|Publication number||US7129139 B2|
|Application number||US 10/744,195|
|Publication date||Oct 31, 2006|
|Filing date||Dec 22, 2003|
|Priority date||Dec 22, 2003|
|Also published as||US7358547, US20050133832, US20050230760, US20060057809|
|Publication number||10744195, 744195, US 7129139 B2, US 7129139B2, US-B2-7129139, US7129139 B2, US7129139B2|
|Inventors||Anand Murthy, Nayanee Gupta, Chris Auth, Glenn A. Glass|
|Original Assignee||Intel Corporation|
|Export Citation||BiBTeX, EndNote, RefMan|
|Patent Citations (6), Referenced by (12), Classifications (12), Legal Events (3)|
|External Links: USPTO, USPTO Assignment, Espacenet|
The present invention relates to the field of microelectronic devices, and more particularly to methods of improving selectivity loss in silicon alloy films.
Microelectronic devices are often manufactured in and on silicon wafers and on other types other substrates. Such integrated circuits may include millions of transistors, such as metal oxide semiconductor (MOS) field effect transistors, as are well known in the art. MOS transistors typically comprise source, gate, and drain regions. The source and the drain regions of the MOS transistor may comprise a silicon germanium alloy film, which may enhance the performance of a MOS transistor by introducing a strain into the crystal lattice of such a transistor. The strain introduced into the lattice can increase electron and hole mobility and thus the speed of a MOS transistor manufactured with source and drain regions comprising a silicon germanium alloy.
However, there are problems associated with the use of a silicon germanium alloy to fabricate the source and drain regions of a transistor. One problem that may be encountered is that during the deposition of a silicon germanium alloy film, the silicon germanium film may be deposited in an undesired area of a transistor. For example (referring to
The silicon germanium layer 340 may not grow, or deposit selectively i.e. the growth may not be confined to the exposed silicon areas (i.e., the source region 310 and the drain region 330) of the substrate 300. Some of the silicon germanium layer 310 may be deposited on a dielectric spacer structure 322 of the gate region 320, and/or on a dielectric isolation area 350 of the device, for example. Such an undesired growth of the silicon germanium layer 340 may result in poor performance or even inoperability of the device due to shorting of the device, etc.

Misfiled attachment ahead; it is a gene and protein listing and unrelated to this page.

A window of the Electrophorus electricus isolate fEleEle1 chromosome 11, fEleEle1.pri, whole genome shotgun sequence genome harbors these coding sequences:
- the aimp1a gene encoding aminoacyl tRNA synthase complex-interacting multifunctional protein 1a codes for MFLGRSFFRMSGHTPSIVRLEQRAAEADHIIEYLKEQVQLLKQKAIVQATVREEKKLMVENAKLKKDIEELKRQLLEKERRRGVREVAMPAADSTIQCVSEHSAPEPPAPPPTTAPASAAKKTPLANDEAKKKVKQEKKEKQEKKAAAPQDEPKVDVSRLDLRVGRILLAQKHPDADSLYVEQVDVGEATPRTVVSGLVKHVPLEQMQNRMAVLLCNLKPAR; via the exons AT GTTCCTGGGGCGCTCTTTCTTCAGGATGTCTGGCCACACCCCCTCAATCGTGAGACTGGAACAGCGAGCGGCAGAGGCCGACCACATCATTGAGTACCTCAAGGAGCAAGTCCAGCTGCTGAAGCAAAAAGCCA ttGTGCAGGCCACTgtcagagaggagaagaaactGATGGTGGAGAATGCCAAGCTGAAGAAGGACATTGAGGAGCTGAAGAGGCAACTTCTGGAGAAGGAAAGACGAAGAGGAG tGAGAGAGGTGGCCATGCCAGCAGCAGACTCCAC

Another problem encountered with the deposition of silicon germanium alloy films is that the thickness uniformity across a substrate may be different depending on the silicon density (i.e., the amount of exposed silicon area) in different parts of a device substrate, such as within a silicon die. For example, referring to
Therefore, it would be desirable to provide a method of selectively depositing a uniform silicon alloy film, such as a silicon germanium alloy film, for use in microelectronic device fabrication. The methods and structures of the present invention provide such a method.
While the specification concludes with claims particularly pointing out and distinctly claiming that which is regarded as the present invention, the advantages of this invention can be more readily ascertained from the following description of the invention when read in conjunction with the accompanying drawings in which:
In the following detailed description, reference is made to the accompanying drawings that show, by way of illustration, specific embodiments in which the invention may be practiced. These embodiments are described in sufficient detail to enable those skilled in the art to practice the invention. It is to be understood that the various embodiments of the invention, although different, are not necessarily mutually exclusive. For example, a particular feature, structure, or characteristic described herein, in connection with one embodiment, may be implemented within other embodiments without departing from the spirit and scope of the invention. In addition, it is to be understood that the location or arrangement of individual elements within each disclosed embodiment may be modified without departing from the spirit and scope of the invention. The following detailed description is, therefore, not to be taken in a limiting sense, and the scope of the present invention is defined only by the appended claims, appropriately interpreted, along with the full range of equivalents to which the claims are entitled. In the drawings, like numerals refer to the same or similar functionality throughout the several views.
Methods and associated structures of forming a microelectronic device are described. Those methods comprise providing a substrate comprising a region of higher active area density comprising source and drain recesses and a region of lower active area density comprising source and drain recesses, wherein the region of lower active area density further comprises dummy recesses, and then selectively depositing a silicon alloy layer in the source, drain and dummy recesses to enhance the selectivity and thickness uniformity of the silicon alloy deposition.